Some very tired but happy kiddos

Some very tired but happy kiddos

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We were super grateful to be let up to our room late morning so that we could take a nap before going out exploring. On the advice of the same friends who had pointed us to this Dar we had specifically booked the Yasmina room (their biggest), so that there would be enough room for the kids to stay with us comfortably over a multi-day stay. Even though we had already seen pictures of it online, we couldn’t help but notice our jaws drop a little when we entered: the intricately and ornately carved wood and plaster was just beautiful, and the light streamed in from stained glass window on both sides. Even with adding two full sized beds for the kids (smartly at opposite sides of the room) there were still two sitting areas available as well as a private balcony. We can’t say enough how much of a sanctuary it felt like and how restful it was to spend time there each day resting and reading.

We also made great use of the rooftop terrace for relaxing, reading, and game playing. (And especially for taking our afternoon mint tea and cookies!) Because Dar Roumana is on the edge of the medina (and the higher edge at that), it provided a great view of the area we were trying to explore. The other advantage of being out at the edge like that was that it was a little quieter (and smelled less like the tannery) and provided even more of a respite from the sensory overload of the medina.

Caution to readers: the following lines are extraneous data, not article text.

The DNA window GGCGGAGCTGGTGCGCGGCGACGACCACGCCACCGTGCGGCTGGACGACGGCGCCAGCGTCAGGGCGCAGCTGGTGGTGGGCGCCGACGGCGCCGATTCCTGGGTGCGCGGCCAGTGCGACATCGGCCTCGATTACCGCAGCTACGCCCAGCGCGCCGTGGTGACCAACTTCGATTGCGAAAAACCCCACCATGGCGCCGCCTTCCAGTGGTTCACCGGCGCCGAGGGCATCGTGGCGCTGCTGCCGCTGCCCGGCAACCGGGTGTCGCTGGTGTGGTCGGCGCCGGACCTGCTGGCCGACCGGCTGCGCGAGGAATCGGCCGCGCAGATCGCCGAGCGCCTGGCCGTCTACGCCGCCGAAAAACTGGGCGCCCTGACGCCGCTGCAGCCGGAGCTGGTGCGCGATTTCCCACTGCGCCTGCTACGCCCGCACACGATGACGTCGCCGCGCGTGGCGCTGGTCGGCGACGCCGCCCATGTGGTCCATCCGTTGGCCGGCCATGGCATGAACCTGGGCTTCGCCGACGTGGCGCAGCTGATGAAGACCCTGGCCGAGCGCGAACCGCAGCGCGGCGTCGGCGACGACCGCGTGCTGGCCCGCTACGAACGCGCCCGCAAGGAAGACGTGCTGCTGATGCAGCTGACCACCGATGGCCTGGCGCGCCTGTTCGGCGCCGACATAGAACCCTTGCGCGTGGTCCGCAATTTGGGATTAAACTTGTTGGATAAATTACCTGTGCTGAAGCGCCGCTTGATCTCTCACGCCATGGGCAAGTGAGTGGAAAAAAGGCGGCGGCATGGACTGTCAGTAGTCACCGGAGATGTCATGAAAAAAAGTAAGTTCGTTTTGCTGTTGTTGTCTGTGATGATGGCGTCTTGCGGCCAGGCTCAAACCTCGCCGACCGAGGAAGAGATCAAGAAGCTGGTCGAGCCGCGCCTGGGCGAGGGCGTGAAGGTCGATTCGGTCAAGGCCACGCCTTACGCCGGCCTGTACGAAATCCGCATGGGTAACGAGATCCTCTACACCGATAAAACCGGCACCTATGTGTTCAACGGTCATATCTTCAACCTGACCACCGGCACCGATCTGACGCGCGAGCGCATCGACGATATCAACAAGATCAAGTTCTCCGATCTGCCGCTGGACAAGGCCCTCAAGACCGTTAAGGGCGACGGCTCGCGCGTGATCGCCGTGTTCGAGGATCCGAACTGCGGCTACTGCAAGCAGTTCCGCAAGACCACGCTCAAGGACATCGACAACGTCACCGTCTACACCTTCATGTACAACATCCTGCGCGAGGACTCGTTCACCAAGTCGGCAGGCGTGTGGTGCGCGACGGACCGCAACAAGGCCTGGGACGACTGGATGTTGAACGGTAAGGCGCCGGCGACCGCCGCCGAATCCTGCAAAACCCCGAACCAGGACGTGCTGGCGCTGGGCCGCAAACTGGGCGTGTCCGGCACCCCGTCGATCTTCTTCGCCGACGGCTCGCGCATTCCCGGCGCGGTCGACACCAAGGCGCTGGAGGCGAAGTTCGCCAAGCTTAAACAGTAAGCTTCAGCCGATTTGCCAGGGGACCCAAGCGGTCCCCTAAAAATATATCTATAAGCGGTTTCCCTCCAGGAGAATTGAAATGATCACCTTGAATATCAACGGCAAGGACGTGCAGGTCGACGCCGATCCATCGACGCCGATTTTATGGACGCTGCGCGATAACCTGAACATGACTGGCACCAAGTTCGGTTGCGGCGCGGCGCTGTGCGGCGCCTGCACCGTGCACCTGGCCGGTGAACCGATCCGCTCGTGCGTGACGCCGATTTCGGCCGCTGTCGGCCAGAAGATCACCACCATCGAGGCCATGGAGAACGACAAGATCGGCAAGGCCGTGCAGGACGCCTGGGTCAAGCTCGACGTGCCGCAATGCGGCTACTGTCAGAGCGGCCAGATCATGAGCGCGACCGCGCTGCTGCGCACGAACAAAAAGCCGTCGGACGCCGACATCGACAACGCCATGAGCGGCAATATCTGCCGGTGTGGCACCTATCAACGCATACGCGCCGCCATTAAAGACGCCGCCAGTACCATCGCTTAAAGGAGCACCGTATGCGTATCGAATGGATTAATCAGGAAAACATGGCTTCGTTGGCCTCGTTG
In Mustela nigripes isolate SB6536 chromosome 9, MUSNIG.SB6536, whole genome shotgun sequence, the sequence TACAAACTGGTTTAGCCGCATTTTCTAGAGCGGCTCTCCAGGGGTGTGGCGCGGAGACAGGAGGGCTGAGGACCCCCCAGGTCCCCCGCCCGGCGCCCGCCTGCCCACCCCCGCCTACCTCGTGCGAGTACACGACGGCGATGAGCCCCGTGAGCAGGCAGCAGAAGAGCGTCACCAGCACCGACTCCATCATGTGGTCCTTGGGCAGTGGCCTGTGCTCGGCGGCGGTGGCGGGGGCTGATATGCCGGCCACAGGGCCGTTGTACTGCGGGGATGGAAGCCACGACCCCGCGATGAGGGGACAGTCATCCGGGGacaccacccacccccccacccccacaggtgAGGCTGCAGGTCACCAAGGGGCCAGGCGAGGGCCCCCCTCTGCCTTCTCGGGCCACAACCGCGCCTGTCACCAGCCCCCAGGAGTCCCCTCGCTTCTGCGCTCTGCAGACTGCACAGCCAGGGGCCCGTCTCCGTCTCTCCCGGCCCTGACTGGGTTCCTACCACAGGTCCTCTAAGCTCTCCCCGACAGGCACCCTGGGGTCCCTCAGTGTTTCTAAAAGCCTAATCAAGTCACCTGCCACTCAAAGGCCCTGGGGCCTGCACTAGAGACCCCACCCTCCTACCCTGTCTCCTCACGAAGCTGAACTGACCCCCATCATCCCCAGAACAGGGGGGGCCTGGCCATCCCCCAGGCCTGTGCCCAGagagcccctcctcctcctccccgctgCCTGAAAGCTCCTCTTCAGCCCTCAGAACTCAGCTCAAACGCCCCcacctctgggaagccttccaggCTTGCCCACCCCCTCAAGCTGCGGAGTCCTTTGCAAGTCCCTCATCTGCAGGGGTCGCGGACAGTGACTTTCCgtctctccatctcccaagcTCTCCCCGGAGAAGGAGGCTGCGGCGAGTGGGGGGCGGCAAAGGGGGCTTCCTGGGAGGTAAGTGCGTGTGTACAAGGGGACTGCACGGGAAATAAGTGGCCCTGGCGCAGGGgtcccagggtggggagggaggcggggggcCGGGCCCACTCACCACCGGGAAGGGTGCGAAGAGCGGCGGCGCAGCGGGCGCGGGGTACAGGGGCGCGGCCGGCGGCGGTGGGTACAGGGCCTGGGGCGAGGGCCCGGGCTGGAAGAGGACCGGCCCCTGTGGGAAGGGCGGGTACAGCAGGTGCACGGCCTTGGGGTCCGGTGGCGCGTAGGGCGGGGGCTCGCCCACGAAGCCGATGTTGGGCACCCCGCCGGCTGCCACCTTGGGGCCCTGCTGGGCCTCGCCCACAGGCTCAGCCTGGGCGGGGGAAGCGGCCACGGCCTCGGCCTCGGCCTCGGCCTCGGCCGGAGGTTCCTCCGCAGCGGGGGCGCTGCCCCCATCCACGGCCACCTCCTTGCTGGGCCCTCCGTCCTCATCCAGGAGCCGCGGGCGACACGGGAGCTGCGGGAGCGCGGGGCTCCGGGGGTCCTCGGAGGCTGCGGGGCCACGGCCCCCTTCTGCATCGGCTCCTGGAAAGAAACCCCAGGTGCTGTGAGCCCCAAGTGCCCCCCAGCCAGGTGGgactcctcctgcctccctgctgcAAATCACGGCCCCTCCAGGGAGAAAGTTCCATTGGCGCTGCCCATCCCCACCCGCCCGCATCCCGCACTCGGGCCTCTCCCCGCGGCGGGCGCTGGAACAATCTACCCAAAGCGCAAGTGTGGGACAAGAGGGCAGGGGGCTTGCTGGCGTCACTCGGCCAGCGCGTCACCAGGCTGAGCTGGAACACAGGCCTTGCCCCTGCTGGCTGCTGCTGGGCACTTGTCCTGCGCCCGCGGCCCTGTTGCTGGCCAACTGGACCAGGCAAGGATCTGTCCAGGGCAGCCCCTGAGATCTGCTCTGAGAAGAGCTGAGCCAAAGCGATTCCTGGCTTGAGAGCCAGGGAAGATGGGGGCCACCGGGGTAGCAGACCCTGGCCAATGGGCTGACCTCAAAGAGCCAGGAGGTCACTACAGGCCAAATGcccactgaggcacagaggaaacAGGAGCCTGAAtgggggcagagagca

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The terrace had a range of options for hanging out that included many comfortable sets of cushions, couches or lounge chairs in both shaded and sunny areas (and even provided sunhats for that extra bit of protection). We spent most of our time however up on an upper platform that was less cozy, but had the best view.

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Dar Roumana also houses a restaurant, both for its guests and for other tourists in town. Unlike many of the other dars and riads in town offering (often very delicious) traditional tagines and couscous, Roumana’s chef was cooking more fine dining, franco-moroccan fusion dishes featuring lots of fresh vegetables and fish (as well as lamb). While it was indeed quite good (and the quality of the ingredients was higher than many places in town), we actually enjoyed some of our more traditional meals around town (and in the desert) more.


The restaurant is almost always fully booked and has developed a reputation at higher level than the guest house, so much so that they are hoping to eventually open a stand-alone restaurant to be able to serve more people and create a second successful business. We wish them all the best of luck.

All in all, we really can’t say enough about the warmth and hospitality and helpfulness of the staff and the comfort of the dar. It would definitely be our choice of a home on a future Fes visit.